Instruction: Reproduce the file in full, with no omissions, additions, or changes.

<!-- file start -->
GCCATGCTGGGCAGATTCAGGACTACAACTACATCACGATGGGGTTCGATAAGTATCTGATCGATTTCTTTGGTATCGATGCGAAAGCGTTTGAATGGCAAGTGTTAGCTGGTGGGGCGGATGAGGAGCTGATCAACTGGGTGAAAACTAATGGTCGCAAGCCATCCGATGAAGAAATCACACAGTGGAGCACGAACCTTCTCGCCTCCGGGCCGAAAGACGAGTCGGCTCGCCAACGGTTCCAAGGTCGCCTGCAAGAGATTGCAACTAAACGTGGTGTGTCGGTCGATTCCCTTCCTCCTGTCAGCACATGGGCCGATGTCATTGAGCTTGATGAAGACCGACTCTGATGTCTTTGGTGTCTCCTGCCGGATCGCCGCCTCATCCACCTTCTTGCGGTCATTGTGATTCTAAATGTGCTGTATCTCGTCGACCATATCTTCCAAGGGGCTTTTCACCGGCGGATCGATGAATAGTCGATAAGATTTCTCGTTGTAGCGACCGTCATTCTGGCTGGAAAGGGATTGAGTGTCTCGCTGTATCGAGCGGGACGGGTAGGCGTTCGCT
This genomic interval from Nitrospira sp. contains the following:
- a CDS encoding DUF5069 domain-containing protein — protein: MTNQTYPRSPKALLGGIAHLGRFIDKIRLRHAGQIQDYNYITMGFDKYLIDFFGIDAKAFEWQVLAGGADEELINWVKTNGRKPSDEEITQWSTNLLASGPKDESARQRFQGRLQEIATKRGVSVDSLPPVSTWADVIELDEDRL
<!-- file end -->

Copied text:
GCCATGCTGGGCAGATTCAGGACTACAACTACATCACGATGGGGTTCGATAAGTATCTGATCGATTTCTTTGGTATCGATGCGAAAGCGTTTGAATGGCAAGTGTTAGCTGGTGGGGCGGATGAGGAGCTGATCAACTGGGTGAAAACTAATGGTCGCAAGCCATCCGATGAAGAAATCACACAGTGGAGCACGAACCTTCTCGCCTCCGGGCCGAAAGACGAGTCGGCTCGCCAACGGTTCCAAGGTCGCCTGCAAGAGATTGCAACTAAACGTGGTGTGTCGGTCGATTCCCTTCCTCCTGTCAGCACATGGGCCGATGTCATTGAGCTTGATGAAGACCGACTCTGATGTCTTTGGTGTCTCCTGCCGGATCGCCGCCTCATCCACCTTCTTGCGGTCATTGTGATTCTAAATGTGCTGTATCTCGTCGACCATATCTTCCAAGGGGCTTTTCACCGGCGGATCGATGAATAGTCGATAAGATTTCTCGTTGTAGCGACCGTCATTCTGGCTGGAAAGGGATTGAGTGTCTCGCTGTATCGAGCGGGACGGGTAGGCGTTCGCT
This genomic interval from Nitrospira sp. contains the following:
- a CDS encoding DUF5069 domain-containing protein — protein: MTNQTYPRSPKALLGGIAHLGRFIDKIRLRHAGQIQDYNYITMGFDKYLIDFFGIDAKAFEWQVLAGGADEELINWVKTNGRKPSDEEITQWSTNLLASGPKDESARQRFQGRLQEIATKRGVSVDSLPPVSTWADVIELDEDRL